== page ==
Vittorio Ottaviani

Plainview, New York

How do you describe your work?
I’d describe my work as social realism because it tends to highlight the living conditions of everyday people and the challenges they face within the political and social environment in which we live.

What is most important to your process?
The most important thing in my creative process is staying up to date with the ins and outs of social and political current events, whether it be a teen trend or a public policy, because the repercussions they bring are what inspire me to make a painting.

Which living person do you most admire?
The living person that I most admire is my friend and fellow artist, James Pernotto. I consider him a complete artist. In the span of more than fifty years as an artist, he has perpetually evolved his style, content and materials in a way that continues to produce top-notch, relevant and innovative work.

What or who is the greatest love of your life?
My wife. She is my partner in crime and my biggest supporter. As a fellow artist, she understands the ups and downs, the irregular lifestyle and hardcore work ethic this profession requires. Plus, I know I can rely on her to steer me in the right direction when I’m in doubt.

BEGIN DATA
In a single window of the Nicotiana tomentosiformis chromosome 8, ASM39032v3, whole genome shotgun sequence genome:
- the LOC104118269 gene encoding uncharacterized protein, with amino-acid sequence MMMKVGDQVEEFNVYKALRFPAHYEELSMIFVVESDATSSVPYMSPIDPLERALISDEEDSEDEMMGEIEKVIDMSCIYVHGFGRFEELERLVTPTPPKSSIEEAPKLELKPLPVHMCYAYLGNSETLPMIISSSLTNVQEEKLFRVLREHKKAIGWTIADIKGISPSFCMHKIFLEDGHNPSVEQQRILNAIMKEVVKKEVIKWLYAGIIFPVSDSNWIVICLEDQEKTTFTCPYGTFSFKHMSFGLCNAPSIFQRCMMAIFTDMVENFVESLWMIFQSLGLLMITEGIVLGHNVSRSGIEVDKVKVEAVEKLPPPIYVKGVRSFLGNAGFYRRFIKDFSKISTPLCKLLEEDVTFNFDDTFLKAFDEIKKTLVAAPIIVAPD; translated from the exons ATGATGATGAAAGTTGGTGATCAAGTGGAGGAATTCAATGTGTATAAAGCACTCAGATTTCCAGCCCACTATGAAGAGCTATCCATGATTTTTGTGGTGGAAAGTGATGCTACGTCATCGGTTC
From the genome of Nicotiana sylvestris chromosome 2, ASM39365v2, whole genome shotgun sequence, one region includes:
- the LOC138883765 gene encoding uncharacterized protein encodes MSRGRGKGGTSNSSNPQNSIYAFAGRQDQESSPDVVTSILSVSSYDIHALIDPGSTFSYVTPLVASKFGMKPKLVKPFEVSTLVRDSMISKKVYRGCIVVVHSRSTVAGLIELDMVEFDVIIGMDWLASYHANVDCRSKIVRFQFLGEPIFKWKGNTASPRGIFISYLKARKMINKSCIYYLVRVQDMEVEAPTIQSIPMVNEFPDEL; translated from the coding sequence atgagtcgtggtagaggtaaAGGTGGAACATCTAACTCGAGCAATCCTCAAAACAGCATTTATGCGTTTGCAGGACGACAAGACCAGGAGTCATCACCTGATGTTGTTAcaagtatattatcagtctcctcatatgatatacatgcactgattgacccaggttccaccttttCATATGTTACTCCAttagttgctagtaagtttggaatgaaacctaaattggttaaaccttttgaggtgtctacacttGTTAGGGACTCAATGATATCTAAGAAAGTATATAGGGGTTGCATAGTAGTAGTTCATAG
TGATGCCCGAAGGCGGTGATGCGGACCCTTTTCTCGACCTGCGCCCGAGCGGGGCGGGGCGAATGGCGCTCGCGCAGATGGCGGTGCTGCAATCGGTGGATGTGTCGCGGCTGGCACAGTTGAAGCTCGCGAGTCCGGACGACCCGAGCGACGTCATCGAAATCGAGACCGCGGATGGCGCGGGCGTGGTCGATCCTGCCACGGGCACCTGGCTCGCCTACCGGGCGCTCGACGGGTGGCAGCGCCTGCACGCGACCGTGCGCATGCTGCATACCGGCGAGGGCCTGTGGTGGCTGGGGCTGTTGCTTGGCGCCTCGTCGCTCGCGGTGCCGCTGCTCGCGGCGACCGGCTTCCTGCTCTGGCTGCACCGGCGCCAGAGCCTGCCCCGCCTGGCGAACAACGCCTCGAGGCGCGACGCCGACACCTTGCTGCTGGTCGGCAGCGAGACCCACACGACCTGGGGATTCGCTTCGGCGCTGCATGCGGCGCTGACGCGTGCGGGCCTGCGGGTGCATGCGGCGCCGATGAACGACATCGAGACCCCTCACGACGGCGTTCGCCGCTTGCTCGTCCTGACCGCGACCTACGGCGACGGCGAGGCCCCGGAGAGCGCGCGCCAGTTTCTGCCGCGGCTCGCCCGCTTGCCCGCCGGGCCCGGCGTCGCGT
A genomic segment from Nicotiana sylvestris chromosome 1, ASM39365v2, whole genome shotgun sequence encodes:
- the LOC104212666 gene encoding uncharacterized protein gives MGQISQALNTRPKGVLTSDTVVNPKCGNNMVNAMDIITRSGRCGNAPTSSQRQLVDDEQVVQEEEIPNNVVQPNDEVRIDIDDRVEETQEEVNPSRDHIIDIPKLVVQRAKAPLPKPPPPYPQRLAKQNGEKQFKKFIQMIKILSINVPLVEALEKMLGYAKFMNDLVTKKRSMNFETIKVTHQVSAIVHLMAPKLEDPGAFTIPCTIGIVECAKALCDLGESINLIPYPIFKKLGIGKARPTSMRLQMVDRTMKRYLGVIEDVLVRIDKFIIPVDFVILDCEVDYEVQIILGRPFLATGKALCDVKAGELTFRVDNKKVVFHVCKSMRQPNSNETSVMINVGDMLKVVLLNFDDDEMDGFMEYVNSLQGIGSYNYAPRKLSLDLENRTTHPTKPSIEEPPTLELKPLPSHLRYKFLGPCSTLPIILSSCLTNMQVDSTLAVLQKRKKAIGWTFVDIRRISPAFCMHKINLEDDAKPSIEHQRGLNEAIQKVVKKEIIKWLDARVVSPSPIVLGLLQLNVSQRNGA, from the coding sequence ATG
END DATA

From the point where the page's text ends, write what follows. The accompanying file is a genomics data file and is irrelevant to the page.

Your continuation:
What do you consider your greatest achievement?
The greatest achievement of my life is making the move from one of the oldest hilltop towns in Italy to New York City. Doing so allowed me to engage with multiple viewpoints and expose myself to world perspectives, cultures, customs and people that I may never have known otherwise. Being able to thrive in this environment has rewarded me with the evolution of my art from traditional classical to the multi-faceted individual style I have now.

What is your most marked characteristic?
My nose. Just kidding. Determination is my most marked characteristic. Moving to New York brought with it an abundance of challenges and odd situations that I faced while establishing myself as an artist. However, twenty years later I still have the determination to wake up every morning at 2AM to work on my goals of finishing a painting or a grant application or expanding my network no matter what I’m up against. Doing this with a sense of humor doesn’t hurt either.

In your mind, what is the most important thing an artist can be doing today to advance their work?
The most important thing an artist can do to advance their work is to gain visibility and exposure. Social media and the street art phenomenon are two excellent vehicles for an artist to showcase their work on a worldwide scale. These two arenas make the opportunity to reach a wide audience easier than ever before.

To view more of Ottaviani's work, visit his website or Instagram!